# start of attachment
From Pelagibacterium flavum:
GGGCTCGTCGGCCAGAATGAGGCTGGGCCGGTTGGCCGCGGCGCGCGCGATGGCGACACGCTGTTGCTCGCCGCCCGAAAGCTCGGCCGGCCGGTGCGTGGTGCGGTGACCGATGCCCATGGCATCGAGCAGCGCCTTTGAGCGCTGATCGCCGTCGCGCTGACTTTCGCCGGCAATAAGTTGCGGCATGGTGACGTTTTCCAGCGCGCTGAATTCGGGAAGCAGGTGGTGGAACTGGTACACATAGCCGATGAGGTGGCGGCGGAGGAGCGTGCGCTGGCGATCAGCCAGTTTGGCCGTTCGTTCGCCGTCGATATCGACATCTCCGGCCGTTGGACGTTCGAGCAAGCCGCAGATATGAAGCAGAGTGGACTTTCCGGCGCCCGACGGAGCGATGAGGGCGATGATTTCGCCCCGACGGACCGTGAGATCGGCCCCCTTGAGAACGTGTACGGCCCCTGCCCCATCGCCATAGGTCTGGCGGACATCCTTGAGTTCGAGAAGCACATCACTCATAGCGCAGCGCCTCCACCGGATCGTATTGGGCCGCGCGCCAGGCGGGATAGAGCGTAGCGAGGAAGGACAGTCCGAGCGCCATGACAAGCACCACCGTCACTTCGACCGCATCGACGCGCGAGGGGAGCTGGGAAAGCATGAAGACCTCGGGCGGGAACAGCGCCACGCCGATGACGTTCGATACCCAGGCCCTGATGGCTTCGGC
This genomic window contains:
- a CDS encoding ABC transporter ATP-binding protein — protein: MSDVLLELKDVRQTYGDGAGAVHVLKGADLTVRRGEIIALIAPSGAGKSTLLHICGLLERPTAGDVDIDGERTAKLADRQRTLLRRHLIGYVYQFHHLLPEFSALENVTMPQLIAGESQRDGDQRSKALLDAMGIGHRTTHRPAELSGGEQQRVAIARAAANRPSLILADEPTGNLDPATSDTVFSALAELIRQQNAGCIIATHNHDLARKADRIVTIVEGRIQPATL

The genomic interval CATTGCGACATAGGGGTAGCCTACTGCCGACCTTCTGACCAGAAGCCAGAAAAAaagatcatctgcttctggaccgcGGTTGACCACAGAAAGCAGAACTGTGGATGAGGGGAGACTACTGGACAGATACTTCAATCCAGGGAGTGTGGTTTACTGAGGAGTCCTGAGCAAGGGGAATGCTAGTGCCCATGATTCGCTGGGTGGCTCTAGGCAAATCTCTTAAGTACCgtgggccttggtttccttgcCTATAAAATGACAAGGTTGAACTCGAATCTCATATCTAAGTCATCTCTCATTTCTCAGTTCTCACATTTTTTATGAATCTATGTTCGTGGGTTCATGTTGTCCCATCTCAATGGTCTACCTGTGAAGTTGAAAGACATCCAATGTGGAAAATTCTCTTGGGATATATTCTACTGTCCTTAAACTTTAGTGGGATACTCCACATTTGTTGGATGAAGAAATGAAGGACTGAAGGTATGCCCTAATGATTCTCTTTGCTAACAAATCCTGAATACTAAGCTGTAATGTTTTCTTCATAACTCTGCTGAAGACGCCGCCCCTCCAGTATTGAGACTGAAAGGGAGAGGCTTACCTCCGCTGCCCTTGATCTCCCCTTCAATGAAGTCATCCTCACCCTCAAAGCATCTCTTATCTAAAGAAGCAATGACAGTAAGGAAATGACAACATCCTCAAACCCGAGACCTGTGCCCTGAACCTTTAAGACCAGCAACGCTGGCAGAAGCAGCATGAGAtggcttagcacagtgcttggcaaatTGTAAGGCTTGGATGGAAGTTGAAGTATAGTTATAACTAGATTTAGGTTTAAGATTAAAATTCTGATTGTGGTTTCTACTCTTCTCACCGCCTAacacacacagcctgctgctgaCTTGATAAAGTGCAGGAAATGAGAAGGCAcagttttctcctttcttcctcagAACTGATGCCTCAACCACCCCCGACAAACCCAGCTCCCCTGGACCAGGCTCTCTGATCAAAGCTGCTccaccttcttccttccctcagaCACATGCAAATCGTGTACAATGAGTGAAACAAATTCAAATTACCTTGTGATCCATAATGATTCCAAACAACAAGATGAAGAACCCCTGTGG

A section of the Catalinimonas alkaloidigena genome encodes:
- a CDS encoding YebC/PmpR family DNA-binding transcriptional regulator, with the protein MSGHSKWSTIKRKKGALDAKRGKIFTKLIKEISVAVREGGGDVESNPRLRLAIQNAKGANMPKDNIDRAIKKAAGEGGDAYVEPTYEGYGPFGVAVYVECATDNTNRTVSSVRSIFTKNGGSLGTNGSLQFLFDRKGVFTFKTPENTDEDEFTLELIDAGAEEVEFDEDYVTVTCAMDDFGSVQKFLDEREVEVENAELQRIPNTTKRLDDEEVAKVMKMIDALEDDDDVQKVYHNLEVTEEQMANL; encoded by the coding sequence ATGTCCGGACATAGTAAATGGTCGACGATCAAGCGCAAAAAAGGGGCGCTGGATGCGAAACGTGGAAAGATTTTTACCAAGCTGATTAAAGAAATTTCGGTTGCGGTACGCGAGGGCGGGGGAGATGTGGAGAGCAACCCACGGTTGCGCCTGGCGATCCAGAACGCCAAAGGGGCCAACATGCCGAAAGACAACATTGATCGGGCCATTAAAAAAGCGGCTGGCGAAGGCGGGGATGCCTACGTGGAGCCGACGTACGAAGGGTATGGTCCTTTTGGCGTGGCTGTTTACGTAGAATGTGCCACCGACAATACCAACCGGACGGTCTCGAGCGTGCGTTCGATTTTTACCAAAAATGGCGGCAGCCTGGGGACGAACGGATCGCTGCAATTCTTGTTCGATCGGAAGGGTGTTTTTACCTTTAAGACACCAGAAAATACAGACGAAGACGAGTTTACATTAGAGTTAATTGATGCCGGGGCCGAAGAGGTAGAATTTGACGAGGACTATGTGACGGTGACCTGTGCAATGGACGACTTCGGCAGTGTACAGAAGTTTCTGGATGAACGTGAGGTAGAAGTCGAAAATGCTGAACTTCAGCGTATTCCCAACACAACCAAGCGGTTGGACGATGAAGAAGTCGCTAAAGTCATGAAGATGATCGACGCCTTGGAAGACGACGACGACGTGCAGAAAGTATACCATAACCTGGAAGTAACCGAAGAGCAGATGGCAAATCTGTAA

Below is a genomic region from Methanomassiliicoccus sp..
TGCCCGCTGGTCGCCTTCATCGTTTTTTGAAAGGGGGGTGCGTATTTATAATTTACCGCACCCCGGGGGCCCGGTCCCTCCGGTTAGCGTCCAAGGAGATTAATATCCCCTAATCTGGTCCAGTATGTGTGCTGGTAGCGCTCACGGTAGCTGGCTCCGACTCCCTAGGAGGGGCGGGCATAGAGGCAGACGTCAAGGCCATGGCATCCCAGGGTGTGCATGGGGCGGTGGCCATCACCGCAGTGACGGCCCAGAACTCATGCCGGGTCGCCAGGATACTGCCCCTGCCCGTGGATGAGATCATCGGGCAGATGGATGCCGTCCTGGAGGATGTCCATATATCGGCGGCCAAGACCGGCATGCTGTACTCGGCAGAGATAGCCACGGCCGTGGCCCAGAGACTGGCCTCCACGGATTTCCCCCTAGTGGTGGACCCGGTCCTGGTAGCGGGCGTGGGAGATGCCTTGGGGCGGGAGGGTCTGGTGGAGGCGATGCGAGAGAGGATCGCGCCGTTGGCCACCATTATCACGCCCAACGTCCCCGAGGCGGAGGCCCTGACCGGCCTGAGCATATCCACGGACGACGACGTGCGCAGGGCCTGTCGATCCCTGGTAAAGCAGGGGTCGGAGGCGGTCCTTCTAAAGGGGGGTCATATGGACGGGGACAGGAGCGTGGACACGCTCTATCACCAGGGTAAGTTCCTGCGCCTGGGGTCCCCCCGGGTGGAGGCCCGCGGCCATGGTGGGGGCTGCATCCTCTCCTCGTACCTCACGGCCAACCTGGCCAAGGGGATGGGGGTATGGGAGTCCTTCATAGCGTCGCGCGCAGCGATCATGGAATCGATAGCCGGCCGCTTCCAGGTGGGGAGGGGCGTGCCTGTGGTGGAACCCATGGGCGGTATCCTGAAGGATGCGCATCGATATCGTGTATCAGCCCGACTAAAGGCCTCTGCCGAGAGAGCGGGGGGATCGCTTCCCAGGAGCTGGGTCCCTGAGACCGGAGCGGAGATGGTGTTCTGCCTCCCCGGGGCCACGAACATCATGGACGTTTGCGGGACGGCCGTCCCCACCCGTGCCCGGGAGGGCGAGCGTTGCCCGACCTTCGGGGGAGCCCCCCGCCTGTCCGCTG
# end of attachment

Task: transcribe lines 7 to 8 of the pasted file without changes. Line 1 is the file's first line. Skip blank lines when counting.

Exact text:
- a CDS encoding YebC/PmpR family DNA-binding transcriptional regulator, with the protein MSGHSKWSTIKRKKGALDAKRGKIFTKLIKEISVAVREGGGDVESNPRLRLAIQNAKGANMPKDNIDRAIKKAAGEGGDAYVEPTYEGYGPFGVAVYVECATDNTNRTVSSVRSIFTKNGGSLGTNGSLQFLFDRKGVFTFKTPENTDEDEFTLELIDAGAEEVEFDEDYVTVTCAMDDFGSVQKFLDEREVEVENAELQRIPNTTKRLDDEEVAKVMKMIDALEDDDDVQKVYHNLEVTEEQMANL; encoded by the coding sequence ATGTCCGGACATAGTAAATGGTCGACGATCAAGCGCAAAAAAGGGGCGCTGGATGCGAAACGTGGAAAGATTTTTACCAAGCTGATTAAAGAAATTTCGGTTGCGGTACGCGAGGGCGGGGGAGATGTGGAGAGCAACCCACGGTTGCGCCTGGCGATCCAGAACGCCAAAGGGGCCAACATGCCGAAAGACAACATTGATCGGGCCATTAAAAAAGCGGCTGGCGAAGGCGGGGATGCCTACGTGGAGCCGACGTACGAAGGGTATGGTCCTTTTGGCGTGGCTGTTTACGTAGAATGTGCCACCGACAATACCAACCGGACGGTCTCGAGCGTGCGTTCGATTTTTACCAAAAATGGCGGCAGCCTGGGGACGAACGGATCGCTGCAATTCTTGTTCGATCGGAAGGGTGTTTTTACCTTTAAGACACCAGAAAATACAGACGAAGACGAGTTTACATTAGAGTTAATTGATGCCGGGGCCGAAGAGGTAGAATTTGACGAGGACTATGTGACGGTGACCTGTGCAATGGACGACTTCGGCAGTGTACAGAAGTTTCTGGATGAACGTGAGGTAGAAGTCGAAAATGCTGAACTTCAGCGTATTCCCAACACAACCAAGCGGTTGGACGATGAAGAAGTCGCTAAAGTCATGAAGATGATCGACGCCTTGGAAGACGACGACGACGTGCAGAAAGTATACCATAACCTGGAAGTAACCGAAGAGCAGATGGCAAATCTGTAA

Below is a genomic region from Methanomassiliicoccus sp..